Academic journal article Perception and Psychophysics

Identifying the Information for the Visual Perception of Relative Phase

Academic journal article Perception and Psychophysics

Identifying the Information for the Visual Perception of Relative Phase

Article excerpt

The production and perception of coordinated rhythmic movement are very specifically structured. For production and perception, 0° mean relative phase is stable, 180° is less stable, and no other state is stable without training. It has been hypothesized that perceptual stability characteristics underpin the movement stability characteristics, which has led to the development of a phase-driven oscillator model (e.g., Bingham, 2004a, 2004b). In the present study, a novel perturbation method was used to explore the identity of the perceptual information being used in rhythmic movement tasks. In the three conditions, relative position, relative speed, and frequency (variables motivated by the model) were selectively perturbed. Ten participants performed a judgment task to identify 0° or 180° under these perturbation conditions, and 8 participants who had been trained to visually discriminate 90° performed the task with perturbed 90° displays. Discrimination of 0° and 180° was unperturbed in 7 out of the 10 participants, but discrimination of 90° was completely disrupted by the position perturbation and was made noisy by the frequency perturbation. We concluded that (1) the information used by most observers to perceive relative phase at 0° and 180° was relative direction and (2) becoming an expert perceiver of 90° entails learning a new variable composed of position and speed.

Coordinated rhythmic movement is organized in a highly characteristic fashion (described by Haken, Kelso, & Bunz, 1985, with the so-called HKB model); 0° mean relative phase (two oscillators doing the same thing at the same time) and 180° (two oscillators doing the opposite thing at the same time) are the only two stable modes, with 0° more stable than 180° (as frequency is increased, there is a tendency to transition from 180° to 0°, but never the other way). A mean relative phase of 90° (halfway between 0° and 180°) is maximally unstable, although it can be learned (e.g., Zanone & Kelso, 1992a). The issue at hand is why this class of movement should be organized the way that it is; the hypothesis is that this organization is rooted in the perceptual information used to perform the task. This hypothesis is based on observations that the phenomena persist when the coupling is between people (Schmidt, Carello, & Turvey, 1990; Temprado, Swinnen, Carson, Tourment, & Laurent, 2003) or between a person and a display (Buekers, Bogaerts, Swinnen, & Helsen, 2000; Wilson, Collins, & Bingham, 2005b; Wimmers, Beek, & van Wieringen, 1992). This and orner research, inspired a perception-action model (Bingham, 2001,2004a, 2004b), which describes a task dynamic for the production of coordinated rhythmic movement that comprises both action and information components. The model makes predictions about the identity of the informational component that causes the movement pattern, and the present study is a detailed psychophysical test of these predictions.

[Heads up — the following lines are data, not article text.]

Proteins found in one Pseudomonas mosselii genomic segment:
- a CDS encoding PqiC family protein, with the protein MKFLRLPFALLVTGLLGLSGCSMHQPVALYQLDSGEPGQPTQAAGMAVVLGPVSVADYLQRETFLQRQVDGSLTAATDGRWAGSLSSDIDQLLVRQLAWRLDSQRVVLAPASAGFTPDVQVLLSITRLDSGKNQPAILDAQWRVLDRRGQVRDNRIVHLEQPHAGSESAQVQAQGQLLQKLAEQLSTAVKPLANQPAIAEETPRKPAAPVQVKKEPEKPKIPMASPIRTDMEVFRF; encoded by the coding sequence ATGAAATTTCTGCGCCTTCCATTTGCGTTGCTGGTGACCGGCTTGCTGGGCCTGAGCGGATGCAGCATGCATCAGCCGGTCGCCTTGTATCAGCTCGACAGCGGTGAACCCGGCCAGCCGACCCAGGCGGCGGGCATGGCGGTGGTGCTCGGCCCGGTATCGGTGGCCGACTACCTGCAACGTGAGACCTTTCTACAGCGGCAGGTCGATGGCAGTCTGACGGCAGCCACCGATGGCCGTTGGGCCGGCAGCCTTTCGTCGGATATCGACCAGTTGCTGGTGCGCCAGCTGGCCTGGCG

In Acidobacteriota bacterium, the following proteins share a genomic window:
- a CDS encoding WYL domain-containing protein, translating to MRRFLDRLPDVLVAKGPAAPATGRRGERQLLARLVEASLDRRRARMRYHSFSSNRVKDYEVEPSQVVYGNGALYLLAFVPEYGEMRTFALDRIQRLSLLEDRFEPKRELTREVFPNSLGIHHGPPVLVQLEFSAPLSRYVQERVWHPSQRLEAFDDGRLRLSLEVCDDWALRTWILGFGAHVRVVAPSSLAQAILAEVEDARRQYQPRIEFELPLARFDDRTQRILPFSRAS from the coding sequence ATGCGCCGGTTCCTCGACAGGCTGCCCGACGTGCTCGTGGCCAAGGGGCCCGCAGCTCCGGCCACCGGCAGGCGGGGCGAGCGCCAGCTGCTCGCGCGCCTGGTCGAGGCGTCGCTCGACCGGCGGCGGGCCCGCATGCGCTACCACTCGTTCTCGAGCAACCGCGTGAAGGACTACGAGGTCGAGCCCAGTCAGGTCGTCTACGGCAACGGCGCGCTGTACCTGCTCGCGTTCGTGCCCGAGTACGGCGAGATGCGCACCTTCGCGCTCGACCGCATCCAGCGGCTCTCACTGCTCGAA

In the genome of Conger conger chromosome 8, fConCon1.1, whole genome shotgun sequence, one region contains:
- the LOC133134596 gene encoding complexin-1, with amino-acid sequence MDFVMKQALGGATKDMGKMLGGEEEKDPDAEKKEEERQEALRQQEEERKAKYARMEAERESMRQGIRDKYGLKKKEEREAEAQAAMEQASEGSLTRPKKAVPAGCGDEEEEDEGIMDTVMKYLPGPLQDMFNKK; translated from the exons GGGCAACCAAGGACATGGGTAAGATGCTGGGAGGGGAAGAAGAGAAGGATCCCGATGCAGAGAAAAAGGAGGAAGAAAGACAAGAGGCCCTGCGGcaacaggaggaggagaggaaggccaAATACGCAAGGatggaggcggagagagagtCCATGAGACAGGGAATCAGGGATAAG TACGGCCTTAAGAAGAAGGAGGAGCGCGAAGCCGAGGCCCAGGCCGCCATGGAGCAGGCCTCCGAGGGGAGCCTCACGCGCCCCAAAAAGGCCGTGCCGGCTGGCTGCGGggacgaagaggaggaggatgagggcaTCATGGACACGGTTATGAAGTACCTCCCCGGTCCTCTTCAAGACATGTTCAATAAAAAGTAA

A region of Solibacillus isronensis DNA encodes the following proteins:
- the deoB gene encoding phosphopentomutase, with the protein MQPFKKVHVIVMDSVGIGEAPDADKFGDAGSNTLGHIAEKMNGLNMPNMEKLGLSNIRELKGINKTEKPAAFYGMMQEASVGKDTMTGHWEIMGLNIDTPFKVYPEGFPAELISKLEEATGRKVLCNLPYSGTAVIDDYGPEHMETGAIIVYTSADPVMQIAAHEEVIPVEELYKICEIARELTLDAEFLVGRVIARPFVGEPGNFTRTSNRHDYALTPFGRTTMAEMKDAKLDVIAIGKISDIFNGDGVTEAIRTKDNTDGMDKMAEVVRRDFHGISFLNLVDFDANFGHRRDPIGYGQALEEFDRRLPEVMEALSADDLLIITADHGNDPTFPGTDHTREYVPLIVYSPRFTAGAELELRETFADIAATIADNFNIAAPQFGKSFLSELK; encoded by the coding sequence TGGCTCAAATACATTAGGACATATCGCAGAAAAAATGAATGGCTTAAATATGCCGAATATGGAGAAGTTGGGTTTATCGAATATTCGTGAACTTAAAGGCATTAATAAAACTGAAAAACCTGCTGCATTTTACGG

There have been two streams of research in which the hypothesis that the coordinated rhythmic movement pattern has a perceptual basis has been investigated. The first stream has entailed participants' making judgments about coordinated rhythmic movements, presented either visually (Bingham, 2004a; Bingham, Schmidt, & Zaal, 1999; Bingham, Zaal, Shull, & Collins, 2001; Zaal, Bingham, & Schmidt, 2000) or proprioceptively (Wilson, Bingham, & Craig, 2003). The judgment data have mirrored the movement pattern: Judgments of 90° were highly variable, those of 180° less so, and those of 0° hardly at all. This suggested that the pattern emerges in movement as a result of how well information about the conditions is detected. In the second stream, this has been tested by manipulating the perceptual feedback used to control a coordinated movement and measuring how movement stability changes in response (Bogaerts, Buekers, Zaal, & Swinnen, 2003; Mechsner, Kerzel, Knoblich, & Prinz, 2001; Wilson et al. …

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